Referring to FIG. 3, light management cap 30 may include one or more chambers or other inserted structures to control light emanating from illumination fiber 10. Chamber 32 may be filled with air or other suitable material to achieve the desired light management. Incident surface 33 and outlet surface 35 of chamber 32 may be formed to have any suitable surface characteristics such as surfaces 18A and 18B.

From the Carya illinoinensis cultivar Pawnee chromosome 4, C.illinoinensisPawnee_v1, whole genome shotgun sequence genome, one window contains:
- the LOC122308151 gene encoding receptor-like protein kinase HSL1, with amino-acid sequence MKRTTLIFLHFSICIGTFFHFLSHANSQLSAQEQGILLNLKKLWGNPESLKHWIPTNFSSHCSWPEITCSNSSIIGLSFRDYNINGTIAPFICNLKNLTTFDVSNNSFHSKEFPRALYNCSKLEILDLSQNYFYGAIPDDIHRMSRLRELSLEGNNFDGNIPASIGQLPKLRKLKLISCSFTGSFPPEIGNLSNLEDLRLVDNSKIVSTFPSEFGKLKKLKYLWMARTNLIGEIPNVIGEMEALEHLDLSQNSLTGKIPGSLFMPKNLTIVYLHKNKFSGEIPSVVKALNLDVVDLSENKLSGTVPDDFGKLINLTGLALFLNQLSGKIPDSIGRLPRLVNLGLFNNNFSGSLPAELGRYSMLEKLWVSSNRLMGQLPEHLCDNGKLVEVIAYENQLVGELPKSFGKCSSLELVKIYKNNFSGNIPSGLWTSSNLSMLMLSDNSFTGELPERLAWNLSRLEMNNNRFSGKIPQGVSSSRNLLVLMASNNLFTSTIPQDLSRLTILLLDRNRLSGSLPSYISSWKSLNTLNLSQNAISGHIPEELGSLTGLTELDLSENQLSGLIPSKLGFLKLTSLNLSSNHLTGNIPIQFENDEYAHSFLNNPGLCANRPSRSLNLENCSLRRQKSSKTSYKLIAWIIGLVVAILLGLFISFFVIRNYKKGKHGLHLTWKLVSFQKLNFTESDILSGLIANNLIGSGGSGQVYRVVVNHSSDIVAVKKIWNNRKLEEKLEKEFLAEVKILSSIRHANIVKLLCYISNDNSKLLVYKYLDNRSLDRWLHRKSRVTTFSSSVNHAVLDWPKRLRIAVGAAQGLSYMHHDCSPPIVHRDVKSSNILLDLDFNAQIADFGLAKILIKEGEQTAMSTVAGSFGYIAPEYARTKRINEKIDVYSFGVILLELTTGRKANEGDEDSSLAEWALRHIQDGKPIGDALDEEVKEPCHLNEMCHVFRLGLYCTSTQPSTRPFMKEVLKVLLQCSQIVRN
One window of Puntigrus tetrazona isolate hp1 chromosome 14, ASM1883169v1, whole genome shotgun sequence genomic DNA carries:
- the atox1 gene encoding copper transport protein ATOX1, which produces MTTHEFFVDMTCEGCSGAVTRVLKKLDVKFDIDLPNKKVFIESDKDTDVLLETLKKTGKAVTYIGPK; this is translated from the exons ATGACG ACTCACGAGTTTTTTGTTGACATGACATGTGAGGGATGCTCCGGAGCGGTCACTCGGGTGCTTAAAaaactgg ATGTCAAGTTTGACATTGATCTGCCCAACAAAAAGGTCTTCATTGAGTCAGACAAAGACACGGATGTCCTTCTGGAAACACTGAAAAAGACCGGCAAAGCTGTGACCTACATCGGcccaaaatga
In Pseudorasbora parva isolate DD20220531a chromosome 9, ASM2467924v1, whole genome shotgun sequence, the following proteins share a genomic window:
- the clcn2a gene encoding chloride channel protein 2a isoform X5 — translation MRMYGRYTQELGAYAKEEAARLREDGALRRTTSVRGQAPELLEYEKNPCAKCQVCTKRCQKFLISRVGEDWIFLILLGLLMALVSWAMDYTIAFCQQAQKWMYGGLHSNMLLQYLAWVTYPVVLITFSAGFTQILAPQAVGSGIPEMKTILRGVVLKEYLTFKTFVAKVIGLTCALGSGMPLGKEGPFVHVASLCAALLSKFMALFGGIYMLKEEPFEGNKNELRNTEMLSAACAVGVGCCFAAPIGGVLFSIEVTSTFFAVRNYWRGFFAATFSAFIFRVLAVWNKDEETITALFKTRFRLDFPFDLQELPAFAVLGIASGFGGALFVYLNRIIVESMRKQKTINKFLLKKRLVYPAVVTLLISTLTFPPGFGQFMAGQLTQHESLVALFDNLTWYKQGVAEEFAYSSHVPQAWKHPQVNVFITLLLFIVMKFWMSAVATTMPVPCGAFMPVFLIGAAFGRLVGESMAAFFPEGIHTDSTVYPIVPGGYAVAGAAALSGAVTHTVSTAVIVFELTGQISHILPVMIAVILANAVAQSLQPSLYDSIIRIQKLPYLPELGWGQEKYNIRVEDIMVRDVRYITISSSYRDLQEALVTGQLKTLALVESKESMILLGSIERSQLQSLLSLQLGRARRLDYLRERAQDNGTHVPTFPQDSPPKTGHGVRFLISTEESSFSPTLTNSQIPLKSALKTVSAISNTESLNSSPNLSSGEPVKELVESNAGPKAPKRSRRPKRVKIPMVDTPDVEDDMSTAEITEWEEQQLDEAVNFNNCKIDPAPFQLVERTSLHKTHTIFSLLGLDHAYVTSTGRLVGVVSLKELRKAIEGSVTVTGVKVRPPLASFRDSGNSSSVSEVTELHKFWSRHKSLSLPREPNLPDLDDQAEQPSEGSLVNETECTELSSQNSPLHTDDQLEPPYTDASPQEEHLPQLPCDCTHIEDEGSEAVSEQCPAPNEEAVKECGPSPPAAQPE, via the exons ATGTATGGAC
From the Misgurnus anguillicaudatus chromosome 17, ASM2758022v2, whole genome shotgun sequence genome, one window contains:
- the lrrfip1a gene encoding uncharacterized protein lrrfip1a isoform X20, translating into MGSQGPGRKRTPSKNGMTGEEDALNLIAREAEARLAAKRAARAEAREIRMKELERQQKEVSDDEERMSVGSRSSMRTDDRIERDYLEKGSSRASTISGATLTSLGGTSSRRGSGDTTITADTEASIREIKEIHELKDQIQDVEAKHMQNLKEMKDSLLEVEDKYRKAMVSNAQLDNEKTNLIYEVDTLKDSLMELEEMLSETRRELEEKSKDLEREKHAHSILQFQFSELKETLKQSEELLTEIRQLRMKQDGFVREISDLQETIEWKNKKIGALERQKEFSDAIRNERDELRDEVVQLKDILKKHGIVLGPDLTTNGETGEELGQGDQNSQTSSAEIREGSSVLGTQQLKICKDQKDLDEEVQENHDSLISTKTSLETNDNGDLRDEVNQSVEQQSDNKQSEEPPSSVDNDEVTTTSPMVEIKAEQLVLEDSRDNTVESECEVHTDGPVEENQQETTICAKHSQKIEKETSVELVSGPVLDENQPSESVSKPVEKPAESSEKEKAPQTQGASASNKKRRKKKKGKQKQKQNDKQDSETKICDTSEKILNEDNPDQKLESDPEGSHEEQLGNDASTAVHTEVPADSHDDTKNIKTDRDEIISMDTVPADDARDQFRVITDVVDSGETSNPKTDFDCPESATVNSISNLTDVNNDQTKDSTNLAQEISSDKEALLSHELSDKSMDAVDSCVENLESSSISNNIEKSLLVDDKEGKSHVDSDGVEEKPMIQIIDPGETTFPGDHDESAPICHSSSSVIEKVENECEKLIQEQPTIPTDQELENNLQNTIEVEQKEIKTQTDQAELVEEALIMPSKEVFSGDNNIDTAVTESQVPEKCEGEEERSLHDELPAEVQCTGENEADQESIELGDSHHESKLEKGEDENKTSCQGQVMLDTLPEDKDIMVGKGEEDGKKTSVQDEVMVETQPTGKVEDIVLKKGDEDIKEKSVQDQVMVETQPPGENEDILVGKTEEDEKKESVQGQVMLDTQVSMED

Referring now to FIG. 4, fiber adapter 36 includes an input bore 36A and an output bore 36B. Input bore 36A may adopt any suitable geometry to engage a first element such as illumination fiber 10 having a dimension 34 and couple it to a second element such as fiber 20 having a dimension 38. Dimensions 34 and 38 may be the same or different. Surfaces 37 and 39 may be formed to have any suitable surface characteristics such as micro structure optical surfaces 18A and 18B. A fiber adapter such as adapter 36 may also include one or more energy conforming elements such as elements 40 and 42. Elements 40 and 42 may be solid or hollow with one or more surfaces including conventional shapes and or micro structure optical components. Adapters such as adapter 36 may also be used to connect an illumination fiber to an end element having any suitable dimensions and geometry. End elements may have round, oval, rectangular, and polygonal or any other suitable cross section. Adapters such as adapter 36 may also incorporate a flexible center section or light conduit such as center section 36C, thereby allowing element 20 to be oriented in any position relative to illumination fiber 10. This allows element 20 to be oriented in a selected direction to accommodate selected use or selected mounting on auxiliary equipment. Center section 36c may be fabricated from optical fibers, silicone or other suitable flexible material. Elements 40 and 42 may serve to couple light into and out of this flexible section, for example, as suitably designed lenses.